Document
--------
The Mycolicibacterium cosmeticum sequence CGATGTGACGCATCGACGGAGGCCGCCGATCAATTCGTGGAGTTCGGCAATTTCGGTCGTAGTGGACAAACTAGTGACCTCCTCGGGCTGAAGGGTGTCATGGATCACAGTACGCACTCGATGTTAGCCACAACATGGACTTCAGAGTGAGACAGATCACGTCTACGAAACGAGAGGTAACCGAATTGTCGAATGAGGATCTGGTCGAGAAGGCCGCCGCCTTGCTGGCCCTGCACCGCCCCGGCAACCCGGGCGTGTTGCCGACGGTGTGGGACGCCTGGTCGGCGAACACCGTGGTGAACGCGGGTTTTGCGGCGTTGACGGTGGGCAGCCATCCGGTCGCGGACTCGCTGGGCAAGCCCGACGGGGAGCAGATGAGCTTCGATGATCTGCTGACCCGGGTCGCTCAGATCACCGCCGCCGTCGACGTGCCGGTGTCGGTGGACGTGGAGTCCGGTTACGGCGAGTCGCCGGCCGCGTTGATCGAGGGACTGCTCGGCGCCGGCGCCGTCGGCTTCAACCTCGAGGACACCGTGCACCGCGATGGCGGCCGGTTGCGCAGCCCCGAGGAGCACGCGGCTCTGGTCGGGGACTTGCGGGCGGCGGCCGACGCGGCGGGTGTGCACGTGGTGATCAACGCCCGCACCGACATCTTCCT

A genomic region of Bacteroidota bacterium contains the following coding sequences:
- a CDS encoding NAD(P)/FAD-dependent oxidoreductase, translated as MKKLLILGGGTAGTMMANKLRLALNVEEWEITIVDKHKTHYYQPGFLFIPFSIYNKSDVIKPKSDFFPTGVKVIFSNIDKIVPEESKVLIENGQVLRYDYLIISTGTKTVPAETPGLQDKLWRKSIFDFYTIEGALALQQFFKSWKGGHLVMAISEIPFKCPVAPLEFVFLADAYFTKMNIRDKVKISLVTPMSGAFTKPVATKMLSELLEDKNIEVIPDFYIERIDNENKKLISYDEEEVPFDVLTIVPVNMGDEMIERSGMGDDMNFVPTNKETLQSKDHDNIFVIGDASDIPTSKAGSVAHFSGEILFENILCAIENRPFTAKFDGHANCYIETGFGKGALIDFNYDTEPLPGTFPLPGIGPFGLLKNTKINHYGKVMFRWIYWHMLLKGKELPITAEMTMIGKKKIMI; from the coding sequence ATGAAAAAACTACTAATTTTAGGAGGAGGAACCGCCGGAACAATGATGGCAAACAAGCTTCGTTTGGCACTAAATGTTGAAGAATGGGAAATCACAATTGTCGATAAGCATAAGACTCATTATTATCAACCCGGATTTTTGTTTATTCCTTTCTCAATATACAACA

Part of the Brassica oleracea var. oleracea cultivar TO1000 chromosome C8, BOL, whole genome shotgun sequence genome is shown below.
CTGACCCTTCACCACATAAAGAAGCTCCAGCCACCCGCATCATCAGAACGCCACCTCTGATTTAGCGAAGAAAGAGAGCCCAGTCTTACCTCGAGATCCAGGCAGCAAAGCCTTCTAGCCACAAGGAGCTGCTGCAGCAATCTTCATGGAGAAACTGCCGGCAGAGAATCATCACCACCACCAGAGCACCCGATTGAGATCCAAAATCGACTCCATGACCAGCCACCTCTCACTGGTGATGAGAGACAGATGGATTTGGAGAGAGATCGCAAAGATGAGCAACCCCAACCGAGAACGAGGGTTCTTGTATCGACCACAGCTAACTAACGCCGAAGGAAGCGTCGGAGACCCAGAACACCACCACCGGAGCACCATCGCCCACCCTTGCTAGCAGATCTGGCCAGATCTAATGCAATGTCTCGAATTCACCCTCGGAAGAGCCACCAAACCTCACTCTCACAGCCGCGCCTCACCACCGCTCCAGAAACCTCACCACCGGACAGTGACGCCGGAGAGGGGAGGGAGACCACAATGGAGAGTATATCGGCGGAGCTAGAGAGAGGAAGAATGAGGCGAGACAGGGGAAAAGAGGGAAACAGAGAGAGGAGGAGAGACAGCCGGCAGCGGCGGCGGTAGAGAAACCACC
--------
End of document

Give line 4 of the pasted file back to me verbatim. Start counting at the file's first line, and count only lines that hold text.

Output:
Part of the Brassica oleracea var. oleracea cultivar TO1000 chromosome C8, BOL, whole genome shotgun sequence genome is shown below.